On-Time Performance is Critical.
That seems obvious, doesn’t it. Late trains cause all kinds of disruptions. And disruptions cost money. God knows, late trains cost Amtrak a bundle … $140 million a year, and that was the figure they gave me before the whole thing went to hell in a handbasket. I shudder to think what all the late trains and missed connections have cost Amtrak over the past year or so.
But all those late trains mean non-recoverable cost to you and me, too.
A very small personal example to illustrate the point: I’m going to be in Boston for a couple of days in June and, by a happy coincidence, the Red Sox will be in town. So of course I went on line this past Saturday morning and bought one ticket to each of two Red Sox games—one on Sunday afternoon, the other the following night.
To get to Boston in time for the Sunday game, I’m taking an Amtrak shuttle from Hartford, Connecticut, to New Haven, and connecting there to a Northeast Regional train that’s due into Back Bay Station at 1:10 that afternoon.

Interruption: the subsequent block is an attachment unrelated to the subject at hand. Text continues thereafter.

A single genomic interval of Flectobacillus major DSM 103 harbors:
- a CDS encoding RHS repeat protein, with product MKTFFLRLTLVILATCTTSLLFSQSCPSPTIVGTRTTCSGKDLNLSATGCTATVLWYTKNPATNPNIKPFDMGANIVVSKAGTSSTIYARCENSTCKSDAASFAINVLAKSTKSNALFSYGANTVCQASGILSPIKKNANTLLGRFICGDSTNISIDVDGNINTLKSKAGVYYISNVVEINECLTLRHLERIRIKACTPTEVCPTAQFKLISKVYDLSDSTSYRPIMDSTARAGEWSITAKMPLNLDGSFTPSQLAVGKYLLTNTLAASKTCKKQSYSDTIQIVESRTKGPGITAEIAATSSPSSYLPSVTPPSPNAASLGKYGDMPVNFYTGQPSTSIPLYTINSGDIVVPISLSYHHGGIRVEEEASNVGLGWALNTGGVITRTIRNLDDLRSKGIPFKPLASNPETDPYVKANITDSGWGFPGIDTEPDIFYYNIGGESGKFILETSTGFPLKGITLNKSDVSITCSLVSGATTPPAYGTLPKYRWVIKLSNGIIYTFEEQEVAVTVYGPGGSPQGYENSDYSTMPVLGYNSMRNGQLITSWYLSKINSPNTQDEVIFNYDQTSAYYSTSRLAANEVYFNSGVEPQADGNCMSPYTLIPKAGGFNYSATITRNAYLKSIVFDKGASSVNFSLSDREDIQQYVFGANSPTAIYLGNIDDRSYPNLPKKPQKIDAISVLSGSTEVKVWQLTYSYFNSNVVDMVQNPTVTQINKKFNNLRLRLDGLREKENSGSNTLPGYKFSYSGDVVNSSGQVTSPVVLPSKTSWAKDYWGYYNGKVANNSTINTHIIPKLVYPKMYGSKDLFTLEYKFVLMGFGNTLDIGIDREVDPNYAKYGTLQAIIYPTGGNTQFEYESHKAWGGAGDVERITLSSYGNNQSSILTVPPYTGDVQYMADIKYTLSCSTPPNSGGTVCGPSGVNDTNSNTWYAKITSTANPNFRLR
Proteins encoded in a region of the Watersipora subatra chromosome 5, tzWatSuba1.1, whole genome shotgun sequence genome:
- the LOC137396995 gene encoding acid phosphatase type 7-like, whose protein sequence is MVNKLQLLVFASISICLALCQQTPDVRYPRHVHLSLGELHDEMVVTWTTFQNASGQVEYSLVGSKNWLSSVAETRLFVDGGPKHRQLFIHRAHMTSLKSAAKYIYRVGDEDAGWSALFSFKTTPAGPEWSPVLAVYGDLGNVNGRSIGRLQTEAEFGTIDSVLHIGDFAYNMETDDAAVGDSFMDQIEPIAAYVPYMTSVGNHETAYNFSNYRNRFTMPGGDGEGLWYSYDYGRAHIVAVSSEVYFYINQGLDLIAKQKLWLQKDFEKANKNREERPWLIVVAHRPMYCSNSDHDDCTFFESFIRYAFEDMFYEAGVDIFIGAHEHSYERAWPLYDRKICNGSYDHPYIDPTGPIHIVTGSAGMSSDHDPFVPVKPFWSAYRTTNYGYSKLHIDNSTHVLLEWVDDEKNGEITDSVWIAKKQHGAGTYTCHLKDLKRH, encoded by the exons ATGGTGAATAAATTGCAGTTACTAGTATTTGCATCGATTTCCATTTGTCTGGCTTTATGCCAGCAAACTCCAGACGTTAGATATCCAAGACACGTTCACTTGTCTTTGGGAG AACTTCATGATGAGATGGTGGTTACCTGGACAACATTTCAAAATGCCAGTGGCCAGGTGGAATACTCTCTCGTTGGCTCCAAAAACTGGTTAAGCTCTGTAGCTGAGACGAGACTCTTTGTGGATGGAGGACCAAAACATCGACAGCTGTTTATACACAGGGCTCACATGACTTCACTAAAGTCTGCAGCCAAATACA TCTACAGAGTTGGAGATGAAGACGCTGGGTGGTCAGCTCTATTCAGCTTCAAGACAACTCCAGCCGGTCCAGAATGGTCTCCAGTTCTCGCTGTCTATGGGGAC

The game begins at 1:35. That gives me 25 minutes to take a taxi to the little B&B where I stay just off Kenmore Square, drop off my luggage and hurry over to Fenway Park. It’s tight, but it’s doable … assuming the train is on time.
I may miss an inning, but I really don’t want to miss any of the game because the ticket cost $152.00.
When big shots in the government or with the railroad get together to consider what all these late trains and missed connections are costing Amtrak, it’s easy for them to forget that the big number they’re concerned with is made up of a great many small numbers … and that those small numbers are big numbers to ordinary people.